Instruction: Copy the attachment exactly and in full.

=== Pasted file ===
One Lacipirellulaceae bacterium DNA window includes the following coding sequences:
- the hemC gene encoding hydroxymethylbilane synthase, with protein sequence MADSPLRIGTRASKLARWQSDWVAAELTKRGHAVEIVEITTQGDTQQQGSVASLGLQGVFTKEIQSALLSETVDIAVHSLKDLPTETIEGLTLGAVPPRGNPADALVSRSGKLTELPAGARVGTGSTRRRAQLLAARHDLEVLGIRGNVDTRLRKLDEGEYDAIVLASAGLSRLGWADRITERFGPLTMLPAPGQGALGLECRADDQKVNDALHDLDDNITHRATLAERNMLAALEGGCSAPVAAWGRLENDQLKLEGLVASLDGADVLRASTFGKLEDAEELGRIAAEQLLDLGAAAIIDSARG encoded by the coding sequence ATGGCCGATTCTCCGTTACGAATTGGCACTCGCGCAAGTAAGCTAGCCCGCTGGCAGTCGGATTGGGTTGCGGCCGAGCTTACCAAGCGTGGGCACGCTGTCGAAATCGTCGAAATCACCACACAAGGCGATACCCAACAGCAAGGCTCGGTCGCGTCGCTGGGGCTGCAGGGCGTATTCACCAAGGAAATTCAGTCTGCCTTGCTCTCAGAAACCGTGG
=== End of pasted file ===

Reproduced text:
One Lacipirellulaceae bacterium DNA window includes the following coding sequences:
- the hemC gene encoding hydroxymethylbilane synthase, with protein sequence MADSPLRIGTRASKLARWQSDWVAAELTKRGHAVEIVEITTQGDTQQQGSVASLGLQGVFTKEIQSALLSETVDIAVHSLKDLPTETIEGLTLGAVPPRGNPADALVSRSGKLTELPAGARVGTGSTRRRAQLLAARHDLEVLGIRGNVDTRLRKLDEGEYDAIVLASAGLSRLGWADRITERFGPLTMLPAPGQGALGLECRADDQKVNDALHDLDDNITHRATLAERNMLAALEGGCSAPVAAWGRLENDQLKLEGLVASLDGADVLRASTFGKLEDAEELGRIAAEQLLDLGAAAIIDSARG encoded by the coding sequence ATGGCCGATTCTCCGTTACGAATTGGCACTCGCGCAAGTAAGCTAGCCCGCTGGCAGTCGGATTGGGTTGCGGCCGAGCTTACCAAGCGTGGGCACGCTGTCGAAATCGTCGAAATCACCACACAAGGCGATACCCAACAGCAAGGCTCGGTCGCGTCGCTGGGGCTGCAGGGCGTATTCACCAAGGAAATTCAGTCTGCCTTGCTCTCAGAAACCGTGG